As the 21st World Day Against the Death Penalty is marked around the world today, two human rights groups, Human Rights Law Service (HURILAWS), and The Inclusion Project (TIP), have called for an official moratorium and the abolition of the death penalty in Nigeria.
October 10 of every year is marked as World Day Against the Death Penalty, a day set aside every year to advocate for the abolition of the death penalty. The theme for the 2023 edition is, “The death penalty: an irreversible torture,” aimed at raising awareness of the inhuman living conditions of people sentenced to death and their physical and psychological sufferings that amount to torture.
HURILAWS and TIP in a joint statement signed by Collins Okeke on behalf of HURILAWS and Pamela Okoroigwe (TIP), noted that the 1999 Constitution guaranteed the right to life and respect for the dignity of the human person, including the right not to be subjected to torture, but the criminal justice system does otherwise.
The statement noted that it was the duty of the judge while delivering the death penalty under the country’s legal system to pronounce a death sentence and the manner in which the sentence would be carried out against anyone found guilty of the offence.
The statement added that the law also compels the governor to execute the sentence or order its commutation to life in prison, another prison term, or a pardon at the recommendation of the Advisory Council on the Prerogative of Mercy.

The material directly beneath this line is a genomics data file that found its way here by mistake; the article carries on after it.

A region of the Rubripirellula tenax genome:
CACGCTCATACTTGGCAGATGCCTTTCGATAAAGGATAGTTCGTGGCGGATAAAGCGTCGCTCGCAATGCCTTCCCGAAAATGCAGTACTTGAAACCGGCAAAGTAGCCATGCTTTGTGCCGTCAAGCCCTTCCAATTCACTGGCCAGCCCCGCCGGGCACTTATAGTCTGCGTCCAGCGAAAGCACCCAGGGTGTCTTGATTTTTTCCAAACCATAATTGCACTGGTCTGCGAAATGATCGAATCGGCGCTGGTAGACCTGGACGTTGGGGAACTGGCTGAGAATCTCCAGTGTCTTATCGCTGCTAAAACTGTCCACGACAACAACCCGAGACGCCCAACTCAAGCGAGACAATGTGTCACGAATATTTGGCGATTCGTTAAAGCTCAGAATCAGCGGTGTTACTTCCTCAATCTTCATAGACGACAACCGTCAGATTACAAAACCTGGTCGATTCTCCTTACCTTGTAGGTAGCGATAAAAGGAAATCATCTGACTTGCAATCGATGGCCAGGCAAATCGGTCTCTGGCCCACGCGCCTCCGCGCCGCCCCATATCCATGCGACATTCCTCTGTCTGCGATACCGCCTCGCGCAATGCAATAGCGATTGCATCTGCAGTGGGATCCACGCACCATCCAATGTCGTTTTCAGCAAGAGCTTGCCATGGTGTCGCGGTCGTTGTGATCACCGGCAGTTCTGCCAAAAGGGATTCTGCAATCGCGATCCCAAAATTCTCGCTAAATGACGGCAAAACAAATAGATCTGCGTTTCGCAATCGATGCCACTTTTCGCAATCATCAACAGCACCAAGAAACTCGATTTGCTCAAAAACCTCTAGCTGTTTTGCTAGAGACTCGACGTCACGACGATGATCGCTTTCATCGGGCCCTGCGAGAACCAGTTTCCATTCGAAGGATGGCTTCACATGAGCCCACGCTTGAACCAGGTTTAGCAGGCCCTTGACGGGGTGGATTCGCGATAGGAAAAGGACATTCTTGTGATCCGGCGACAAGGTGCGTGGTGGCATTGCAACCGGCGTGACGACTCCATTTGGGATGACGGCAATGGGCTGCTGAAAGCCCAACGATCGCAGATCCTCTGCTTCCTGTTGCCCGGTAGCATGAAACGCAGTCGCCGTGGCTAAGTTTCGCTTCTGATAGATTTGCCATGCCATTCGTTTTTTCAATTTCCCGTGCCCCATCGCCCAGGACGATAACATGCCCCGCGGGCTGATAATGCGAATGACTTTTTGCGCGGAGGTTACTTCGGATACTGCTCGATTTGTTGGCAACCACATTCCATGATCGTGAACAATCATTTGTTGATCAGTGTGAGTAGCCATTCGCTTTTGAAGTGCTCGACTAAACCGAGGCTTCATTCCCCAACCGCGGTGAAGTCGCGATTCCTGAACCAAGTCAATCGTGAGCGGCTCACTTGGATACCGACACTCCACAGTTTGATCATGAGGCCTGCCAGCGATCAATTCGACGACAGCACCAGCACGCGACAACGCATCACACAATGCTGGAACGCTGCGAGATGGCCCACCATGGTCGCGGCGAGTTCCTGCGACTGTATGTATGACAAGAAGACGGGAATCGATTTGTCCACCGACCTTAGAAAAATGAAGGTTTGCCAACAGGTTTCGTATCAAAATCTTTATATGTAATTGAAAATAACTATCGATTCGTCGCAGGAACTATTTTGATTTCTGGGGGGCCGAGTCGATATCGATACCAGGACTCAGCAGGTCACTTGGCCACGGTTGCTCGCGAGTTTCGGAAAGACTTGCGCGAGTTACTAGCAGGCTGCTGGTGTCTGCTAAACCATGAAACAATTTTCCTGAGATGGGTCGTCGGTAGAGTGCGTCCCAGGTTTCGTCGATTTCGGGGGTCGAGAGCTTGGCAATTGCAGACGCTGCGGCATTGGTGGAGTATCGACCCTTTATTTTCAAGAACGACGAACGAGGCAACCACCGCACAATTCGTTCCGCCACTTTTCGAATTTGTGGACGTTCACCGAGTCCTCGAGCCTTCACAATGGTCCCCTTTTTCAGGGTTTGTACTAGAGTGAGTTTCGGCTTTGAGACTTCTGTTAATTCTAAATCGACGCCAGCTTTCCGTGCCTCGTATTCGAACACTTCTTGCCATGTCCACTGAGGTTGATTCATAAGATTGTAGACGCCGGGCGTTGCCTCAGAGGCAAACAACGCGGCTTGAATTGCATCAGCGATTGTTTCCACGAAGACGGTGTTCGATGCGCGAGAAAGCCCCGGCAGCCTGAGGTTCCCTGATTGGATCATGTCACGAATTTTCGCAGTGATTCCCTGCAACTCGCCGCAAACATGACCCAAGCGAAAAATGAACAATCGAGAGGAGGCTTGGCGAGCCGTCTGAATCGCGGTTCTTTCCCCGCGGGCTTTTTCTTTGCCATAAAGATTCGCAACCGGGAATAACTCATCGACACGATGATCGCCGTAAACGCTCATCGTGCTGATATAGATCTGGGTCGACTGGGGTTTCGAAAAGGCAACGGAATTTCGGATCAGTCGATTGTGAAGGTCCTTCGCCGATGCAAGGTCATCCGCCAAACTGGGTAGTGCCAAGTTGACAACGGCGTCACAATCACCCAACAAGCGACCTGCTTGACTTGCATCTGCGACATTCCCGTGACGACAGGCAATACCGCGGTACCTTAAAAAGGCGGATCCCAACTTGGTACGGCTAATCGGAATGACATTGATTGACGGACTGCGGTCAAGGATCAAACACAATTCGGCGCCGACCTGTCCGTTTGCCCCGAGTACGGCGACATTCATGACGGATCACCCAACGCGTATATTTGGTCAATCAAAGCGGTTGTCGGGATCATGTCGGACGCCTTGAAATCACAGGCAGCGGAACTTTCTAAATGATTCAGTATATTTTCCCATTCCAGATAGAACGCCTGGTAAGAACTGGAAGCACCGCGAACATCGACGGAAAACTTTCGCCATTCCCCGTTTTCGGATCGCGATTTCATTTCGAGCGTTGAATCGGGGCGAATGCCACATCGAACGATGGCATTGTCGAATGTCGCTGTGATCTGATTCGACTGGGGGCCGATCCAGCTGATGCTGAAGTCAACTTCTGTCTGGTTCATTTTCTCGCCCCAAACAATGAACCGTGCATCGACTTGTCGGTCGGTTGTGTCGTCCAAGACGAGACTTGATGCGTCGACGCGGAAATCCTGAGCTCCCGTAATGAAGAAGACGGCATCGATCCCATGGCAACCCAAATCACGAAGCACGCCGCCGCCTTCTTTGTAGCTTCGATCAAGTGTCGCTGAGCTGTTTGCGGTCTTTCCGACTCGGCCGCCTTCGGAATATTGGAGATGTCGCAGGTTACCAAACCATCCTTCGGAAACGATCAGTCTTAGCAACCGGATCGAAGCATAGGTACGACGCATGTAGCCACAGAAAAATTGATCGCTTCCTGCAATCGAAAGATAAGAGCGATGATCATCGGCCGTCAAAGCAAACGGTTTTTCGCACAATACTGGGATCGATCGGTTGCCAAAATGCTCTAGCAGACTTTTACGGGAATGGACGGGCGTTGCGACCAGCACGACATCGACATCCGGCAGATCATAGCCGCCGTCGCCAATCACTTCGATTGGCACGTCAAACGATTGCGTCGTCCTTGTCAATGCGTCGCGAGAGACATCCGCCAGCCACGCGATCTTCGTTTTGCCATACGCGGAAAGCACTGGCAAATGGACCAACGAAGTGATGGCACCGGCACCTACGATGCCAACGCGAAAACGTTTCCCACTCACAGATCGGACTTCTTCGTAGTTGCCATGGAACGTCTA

“In practice, since May 29, 1999, most governors have failed, refused, or neglected to sign warrants of execution. The result is that death sentences are handed down by the courts and are not carried out. According to data made available by the Nigerian Correctional Service, 3,298 persons are known to be under the sentence of death in Nigeria as of April 2023.
“For many of these death row prisoners, conditions are traumatic, harsh, and dehumanising. Most death row cells are 7 by 8 feet, shared by three to five people, the cells are dark and with hardly any ventilation. Prisoners use buckets as toilets and sleep on the bare floor.
“The average period spent on death row by prison inmates in Nigeria is between 10-15 years. Many death row prisoners have developed mental illness during their long stay in prison and on death row.
“Several courts in Nigeria have held that a convict on death row is entitled to the right to dignity of the human person and so should not be subjected to torture, or inhuman or degrading treatment arising from a prolonged delay in executing him.”